consisting of the Mayor and the Assembly, in charge of the London region
(Travers 2018: 340). The London boroughs are responsible for local services
delivery. In terms of policy competences, they run social care, environmental
policies, road management, public health, social housing, waste management and
they can supervise local schools (Travers 2018: 348). Whilst the Mayor
establishes the strategic framework for the boroughs and the London plan, he
also holds executive powers over transport – chairing the executive board of
Transport for London – policing, fire, emergency services, London’s growth and
economy. He even has a shared competence in housing and regeneration policy
(Burdett and Rode 2015). By contrast, food policy in the UK appears fragmented
amongst different policy sectors and layers. In particular, the multilevel
nature of the food sector led food to be considered a “wicked issue” for
policymaking and apparently unable to fit the policy system (Parsons, Barling
and Lang 2018: 212). Consequently, an evident policy opportunity emerged for
urban food policy, with the city of London experimenting new policy structures
and promoting policy change.
the last years, the city of London has strengthened its commitment to food
policy. The increased powers of the Mayor and the GLA enabled them to find new
policy opportunities and address relevant issues for the capital, even in
absence of strategic responsibilities. And food is one of these cases. Indeed,
the Mayor and the GLA “consult widely and work closely with London
organizations – boroughs, the private sector and voluntary bodies, in a new
inclusive style of politics” (Pilgrim 2006: 226). Moreover, the Mayor has to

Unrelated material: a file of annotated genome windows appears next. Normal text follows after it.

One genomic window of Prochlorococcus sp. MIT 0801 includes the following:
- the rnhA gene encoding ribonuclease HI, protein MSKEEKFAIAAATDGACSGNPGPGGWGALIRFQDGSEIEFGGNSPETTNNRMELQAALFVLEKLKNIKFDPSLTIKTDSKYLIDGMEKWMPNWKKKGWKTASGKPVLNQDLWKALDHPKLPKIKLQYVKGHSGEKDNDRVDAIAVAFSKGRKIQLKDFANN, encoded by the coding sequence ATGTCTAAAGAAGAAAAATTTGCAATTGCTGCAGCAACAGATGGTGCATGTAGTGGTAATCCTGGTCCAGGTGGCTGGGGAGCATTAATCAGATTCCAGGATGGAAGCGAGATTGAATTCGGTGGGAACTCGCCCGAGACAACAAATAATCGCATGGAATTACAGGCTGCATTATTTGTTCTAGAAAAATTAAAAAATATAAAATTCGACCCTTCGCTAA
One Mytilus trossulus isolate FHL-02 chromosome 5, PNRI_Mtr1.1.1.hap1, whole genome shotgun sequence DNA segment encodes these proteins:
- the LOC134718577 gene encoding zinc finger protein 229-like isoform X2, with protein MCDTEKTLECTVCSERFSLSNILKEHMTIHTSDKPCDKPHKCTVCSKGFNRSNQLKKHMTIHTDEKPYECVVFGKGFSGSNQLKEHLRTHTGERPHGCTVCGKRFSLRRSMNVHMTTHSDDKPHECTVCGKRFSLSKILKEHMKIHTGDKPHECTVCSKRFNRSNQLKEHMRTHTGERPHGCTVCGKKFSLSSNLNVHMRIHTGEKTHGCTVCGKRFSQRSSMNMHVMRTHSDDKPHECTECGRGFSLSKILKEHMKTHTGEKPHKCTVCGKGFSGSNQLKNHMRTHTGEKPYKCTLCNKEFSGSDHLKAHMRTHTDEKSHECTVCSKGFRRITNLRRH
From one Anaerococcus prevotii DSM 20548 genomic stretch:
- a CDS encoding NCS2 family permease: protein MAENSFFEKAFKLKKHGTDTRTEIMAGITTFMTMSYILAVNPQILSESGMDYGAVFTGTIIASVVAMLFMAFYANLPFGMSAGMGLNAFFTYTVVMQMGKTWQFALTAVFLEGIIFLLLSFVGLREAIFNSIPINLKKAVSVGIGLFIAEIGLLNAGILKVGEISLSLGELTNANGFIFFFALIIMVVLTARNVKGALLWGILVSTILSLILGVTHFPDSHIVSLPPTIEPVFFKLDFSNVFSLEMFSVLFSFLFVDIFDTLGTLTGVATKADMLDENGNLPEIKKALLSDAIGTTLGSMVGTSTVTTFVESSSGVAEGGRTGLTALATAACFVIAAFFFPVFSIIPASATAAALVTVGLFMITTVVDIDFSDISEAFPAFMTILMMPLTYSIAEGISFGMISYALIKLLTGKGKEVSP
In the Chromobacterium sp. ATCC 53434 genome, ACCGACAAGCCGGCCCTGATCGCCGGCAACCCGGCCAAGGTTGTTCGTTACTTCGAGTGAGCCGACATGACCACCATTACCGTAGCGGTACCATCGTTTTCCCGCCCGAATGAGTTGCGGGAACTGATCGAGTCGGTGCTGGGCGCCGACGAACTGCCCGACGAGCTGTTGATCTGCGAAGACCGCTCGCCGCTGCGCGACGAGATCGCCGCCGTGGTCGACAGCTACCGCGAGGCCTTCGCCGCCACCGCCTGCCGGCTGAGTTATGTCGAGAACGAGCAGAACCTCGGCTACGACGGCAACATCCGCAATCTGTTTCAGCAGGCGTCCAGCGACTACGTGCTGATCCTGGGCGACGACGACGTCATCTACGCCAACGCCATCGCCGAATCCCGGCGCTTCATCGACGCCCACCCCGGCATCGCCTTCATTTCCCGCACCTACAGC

enhance residents’ health and wellbeing, by also promoting social and economic
development (Halliday and Barling 2018: 186). Hence, food policymaking can be
enlisted within this duty. However, the creativity of Mayors in using their
powers (Blick and Dunleavy 2017: 4) explicitly manifested concerning food. In
fact, the current Mayor Sadiq Khan promoted a very interventionist policy
campaign banning junk food advertisements from Transport for London, relying on
its strategic direction over transport policy (Hawkes and Parsons 2019: 5).
This policy action was firstly developed on-the-ground knowledge released by
London boroughs (Hawkes and Parsons 2019: 5) and it showed how the complexity
of London governance provides several policy opportunities encouraging the
emergence of a complex urban food governance system. Additionally, the current
London Plan provides support for food growing, local food production,
encourages food waste management, aims to improve Londoners’ access to quality
and healthy food (GLA 2016). Moreover, the plan intends to tackle food poverty